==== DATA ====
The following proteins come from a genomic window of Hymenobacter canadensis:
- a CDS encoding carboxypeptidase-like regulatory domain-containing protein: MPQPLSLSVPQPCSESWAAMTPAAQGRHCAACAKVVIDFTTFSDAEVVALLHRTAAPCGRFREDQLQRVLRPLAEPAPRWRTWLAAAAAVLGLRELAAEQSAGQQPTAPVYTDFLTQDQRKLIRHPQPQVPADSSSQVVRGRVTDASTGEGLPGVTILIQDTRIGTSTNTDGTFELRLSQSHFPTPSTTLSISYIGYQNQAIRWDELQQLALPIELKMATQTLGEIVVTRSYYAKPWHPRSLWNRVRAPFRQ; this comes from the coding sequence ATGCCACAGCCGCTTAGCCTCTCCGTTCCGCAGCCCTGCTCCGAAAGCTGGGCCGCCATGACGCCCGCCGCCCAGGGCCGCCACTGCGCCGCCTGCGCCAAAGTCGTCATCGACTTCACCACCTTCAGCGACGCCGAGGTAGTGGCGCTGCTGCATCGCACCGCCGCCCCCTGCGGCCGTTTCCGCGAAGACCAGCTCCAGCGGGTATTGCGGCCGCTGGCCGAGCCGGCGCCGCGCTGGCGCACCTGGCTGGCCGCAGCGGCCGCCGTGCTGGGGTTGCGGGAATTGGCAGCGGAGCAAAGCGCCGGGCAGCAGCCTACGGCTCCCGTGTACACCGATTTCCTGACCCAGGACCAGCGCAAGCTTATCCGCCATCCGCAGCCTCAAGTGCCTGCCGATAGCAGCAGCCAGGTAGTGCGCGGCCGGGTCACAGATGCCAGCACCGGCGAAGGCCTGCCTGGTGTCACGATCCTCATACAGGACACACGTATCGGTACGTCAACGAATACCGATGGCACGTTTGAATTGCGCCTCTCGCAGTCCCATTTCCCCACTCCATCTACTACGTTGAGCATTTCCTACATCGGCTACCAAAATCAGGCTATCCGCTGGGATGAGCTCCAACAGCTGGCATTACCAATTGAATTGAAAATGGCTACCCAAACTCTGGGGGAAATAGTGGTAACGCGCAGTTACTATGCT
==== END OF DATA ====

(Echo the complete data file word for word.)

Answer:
The following proteins come from a genomic window of Hymenobacter canadensis:
- a CDS encoding carboxypeptidase-like regulatory domain-containing protein: MPQPLSLSVPQPCSESWAAMTPAAQGRHCAACAKVVIDFTTFSDAEVVALLHRTAAPCGRFREDQLQRVLRPLAEPAPRWRTWLAAAAAVLGLRELAAEQSAGQQPTAPVYTDFLTQDQRKLIRHPQPQVPADSSSQVVRGRVTDASTGEGLPGVTILIQDTRIGTSTNTDGTFELRLSQSHFPTPSTTLSISYIGYQNQAIRWDELQQLALPIELKMATQTLGEIVVTRSYYAKPWHPRSLWNRVRAPFRQ; this comes from the coding sequence ATGCCACAGCCGCTTAGCCTCTCCGTTCCGCAGCCCTGCTCCGAAAGCTGGGCCGCCATGACGCCCGCCGCCCAGGGCCGCCACTGCGCCGCCTGCGCCAAAGTCGTCATCGACTTCACCACCTTCAGCGACGCCGAGGTAGTGGCGCTGCTGCATCGCACCGCCGCCCCCTGCGGCCGTTTCCGCGAAGACCAGCTCCAGCGGGTATTGCGGCCGCTGGCCGAGCCGGCGCCGCGCTGGCGCACCTGGCTGGCCGCAGCGGCCGCCGTGCTGGGGTTGCGGGAATTGGCAGCGGAGCAAAGCGCCGGGCAGCAGCCTACGGCTCCCGTGTACACCGATTTCCTGACCCAGGACCAGCGCAAGCTTATCCGCCATCCGCAGCCTCAAGTGCCTGCCGATAGCAGCAGCCAGGTAGTGCGCGGCCGGGTCACAGATGCCAGCACCGGCGAAGGCCTGCCTGGTGTCACGATCCTCATACAGGACACACGTATCGGTACGTCAACGAATACCGATGGCACGTTTGAATTGCGCCTCTCGCAGTCCCATTTCCCCACTCCATCTACTACGTTGAGCATTTCCTACATCGGCTACCAAAATCAGGCTATCCGCTGGGATGAGCTCCAACAGCTGGCATTACCAATTGAATTGAAAATGGCTACCCAAACTCTGGGGGAAATAGTGGTAACGCGCAGTTACTATGCT